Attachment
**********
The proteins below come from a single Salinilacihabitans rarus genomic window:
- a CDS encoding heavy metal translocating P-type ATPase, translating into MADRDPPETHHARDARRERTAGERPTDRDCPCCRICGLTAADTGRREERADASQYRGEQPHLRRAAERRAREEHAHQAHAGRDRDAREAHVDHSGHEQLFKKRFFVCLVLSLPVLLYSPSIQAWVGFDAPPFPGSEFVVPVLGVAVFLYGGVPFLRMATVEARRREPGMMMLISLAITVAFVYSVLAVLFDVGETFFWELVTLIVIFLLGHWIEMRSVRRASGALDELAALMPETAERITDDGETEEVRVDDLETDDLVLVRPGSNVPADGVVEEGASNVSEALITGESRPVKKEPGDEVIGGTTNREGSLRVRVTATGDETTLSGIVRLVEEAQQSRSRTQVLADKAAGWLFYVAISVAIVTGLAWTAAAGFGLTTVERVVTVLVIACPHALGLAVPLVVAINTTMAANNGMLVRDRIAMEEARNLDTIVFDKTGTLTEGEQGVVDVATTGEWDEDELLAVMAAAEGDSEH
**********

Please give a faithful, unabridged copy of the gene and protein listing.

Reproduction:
The proteins below come from a single Salinilacihabitans rarus genomic window:
- a CDS encoding heavy metal translocating P-type ATPase, translating into MADRDPPETHHARDARRERTAGERPTDRDCPCCRICGLTAADTGRREERADASQYRGEQPHLRRAAERRAREEHAHQAHAGRDRDAREAHVDHSGHEQLFKKRFFVCLVLSLPVLLYSPSIQAWVGFDAPPFPGSEFVVPVLGVAVFLYGGVPFLRMATVEARRREPGMMMLISLAITVAFVYSVLAVLFDVGETFFWELVTLIVIFLLGHWIEMRSVRRASGALDELAALMPETAERITDDGETEEVRVDDLETDDLVLVRPGSNVPADGVVEEGASNVSEALITGESRPVKKEPGDEVIGGTTNREGSLRVRVTATGDETTLSGIVRLVEEAQQSRSRTQVLADKAAGWLFYVAISVAIVTGLAWTAAAGFGLTTVERVVTVLVIACPHALGLAVPLVVAINTTMAANNGMLVRDRIAMEEARNLDTIVFDKTGTLTEGEQGVVDVATTGEWDEDELLAVMAAAEGDSEH